Letters from the issue of Thursday, February 21, 2008


An earnest, honest shake: I've been talking to a lot of people who have taken this attitude: "I can't believe Barack has the audacity to think he can win!"

Oh, The Audacity of Hope! Why not Obama? He is an intelligent man who acquired his juris doctorate in 1990 at Harvard and has proved to the people of Illinois that he can fulfill his promises ("Presidential Contender Barack Obama Rocks Veterans Memorial Coliseum," Feathered Bastard blog, Stephen Lemons).

And he is honest and nonjudgmental toward people who have made mistakes, because he has had to go public with his own [drug use as a young person]. Obama fought his way through a crowd (perhaps because I was wearing a funny shirt, which he referred to) to shake my hand — a hand that never handles more than $800 a month. And his handshake was firm and earnest and personal as we made eye contact. I looked quite disheveled, so I was taken aback when this man chose to shake my hand.

At first, a lot of people thought Obama was too young, and I admit I was one who did. I had this attitude that if you're too young to recall the JFK assassination, then you're too young. But then, eventually, [I] realized that what we need is not just another old cougar. Obama isn't white; Obama isn't black. Obama is true blue (he represents blue, liberal states) and is truly honest when he promises us a better tomorrow.

Obama made me feel like someone special. Maybe he can do that for everyone in America.
Melanie Bulseco, Phoenix


Demise of a good paper: Congratulations. You opened an ugly can of worms that has been brewing for some time at Globe High School ("Whudafxup With That?" Sarah Fenske, February 7). As a 3A school, Globe used to have a terrific journalism department. Both the yearbook and newspaper won many awards at Journalism Education Association conventions.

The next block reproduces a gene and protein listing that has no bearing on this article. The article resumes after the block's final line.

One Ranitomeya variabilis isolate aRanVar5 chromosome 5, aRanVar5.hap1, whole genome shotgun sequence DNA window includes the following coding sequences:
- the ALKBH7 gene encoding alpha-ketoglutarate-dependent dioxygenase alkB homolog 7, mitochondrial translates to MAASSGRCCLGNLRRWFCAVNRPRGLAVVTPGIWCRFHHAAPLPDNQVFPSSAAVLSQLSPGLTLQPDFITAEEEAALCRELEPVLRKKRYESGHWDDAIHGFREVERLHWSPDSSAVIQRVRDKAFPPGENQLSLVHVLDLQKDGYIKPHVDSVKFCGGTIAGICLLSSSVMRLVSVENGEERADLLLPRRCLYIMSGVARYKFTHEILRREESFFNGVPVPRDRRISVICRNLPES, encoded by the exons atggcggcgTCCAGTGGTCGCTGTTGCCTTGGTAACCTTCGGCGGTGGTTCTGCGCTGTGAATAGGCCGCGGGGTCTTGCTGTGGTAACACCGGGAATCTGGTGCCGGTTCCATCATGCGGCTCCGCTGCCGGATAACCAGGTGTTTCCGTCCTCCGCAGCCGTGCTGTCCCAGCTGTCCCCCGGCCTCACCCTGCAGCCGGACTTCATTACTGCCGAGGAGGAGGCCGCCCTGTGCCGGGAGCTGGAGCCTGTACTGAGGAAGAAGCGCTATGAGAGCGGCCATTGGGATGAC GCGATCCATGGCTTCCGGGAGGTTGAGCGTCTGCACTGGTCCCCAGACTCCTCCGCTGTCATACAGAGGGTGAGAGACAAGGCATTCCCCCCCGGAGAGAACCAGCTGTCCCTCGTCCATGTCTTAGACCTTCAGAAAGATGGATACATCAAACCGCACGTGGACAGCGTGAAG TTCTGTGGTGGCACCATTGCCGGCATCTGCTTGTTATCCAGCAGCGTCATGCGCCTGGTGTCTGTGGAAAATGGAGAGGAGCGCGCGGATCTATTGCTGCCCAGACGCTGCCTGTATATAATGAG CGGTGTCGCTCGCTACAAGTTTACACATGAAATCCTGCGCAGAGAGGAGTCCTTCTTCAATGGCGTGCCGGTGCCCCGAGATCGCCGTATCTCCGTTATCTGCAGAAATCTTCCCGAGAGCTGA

Your article exposed a tiny bit of an iceberg of wrongdoing. Students aren't stupid. They want and have a right to be heard. My only fear is that innocent students will be punished. They had no adviser. They wanted to publish their school paper. The adviser is at fault. The administration is most definitely at fault. You hit the target on the head.

Sue Brown, Globe

Bureaucracy over freedom of speech: This type of censorship isn't anything new. I grew up in Globe/Miami and served as editor-in-chief of Miami High School's Vandal War Cry and Northern Arizona University's Lumberjack. In both cases, my staff's articles and editorials were reviewed and censored (and removed, at times) by administration.

Sad but true: Bureaucracy reigns over true freedom of speech.
Sonia Yanez, Flagstaff

No regrets at Globe High: The readers of New Times have not been served well. I was part of the decision to pull the December 7 issue of the Papoose, and it had nothing to do with the well-known term "Whudafxup."

Rather, the reason to pull the newspaper was because of an article describing how to build and use a hookah, a front-page picture of a person smoking tobacco, meth, or marijuana from a hookah, and quotes by children known to be under 18 talking about using tobacco.

Hookahs have another name in modern culture: bong, the possession of which could be a felony.

It is the duty of the school administration to protect children and not to expose them to articles about how to use and build bongs. And although we can't be certain that the article was a thinly veiled reference to the use of marijuana, in today's anti-drug culture, we could not risk that liability.

Even if the article was merely about the use of tobacco products, quotes by high school students using such products illegally could have exposed them and their parents to unnecessary and embarrassing scrutiny.

This is not a case of simple censorship based on the word Whudafxup. And to suggest such a reason is absurd.

Additionally, in the coming weeks, the administration will be sponsoring a public student debate on the administration's efforts with educational reform. In that debate, scheduled well before this article appeared, students will be able to publicly call into question the wisdom of the administration's decisions and initiatives. That hardly seems like the act of an administration that demands homogeneity of opinion and stifles debate.

The most disappointing thing to me is that the students who were quoted knew the truth and decided not to share it with Ms. Fenske. Had facts been checked in more detail, and had more people been interviewed, and had we known Ms. Fenske was looking to discover such facts, we would have gladly cooperated.

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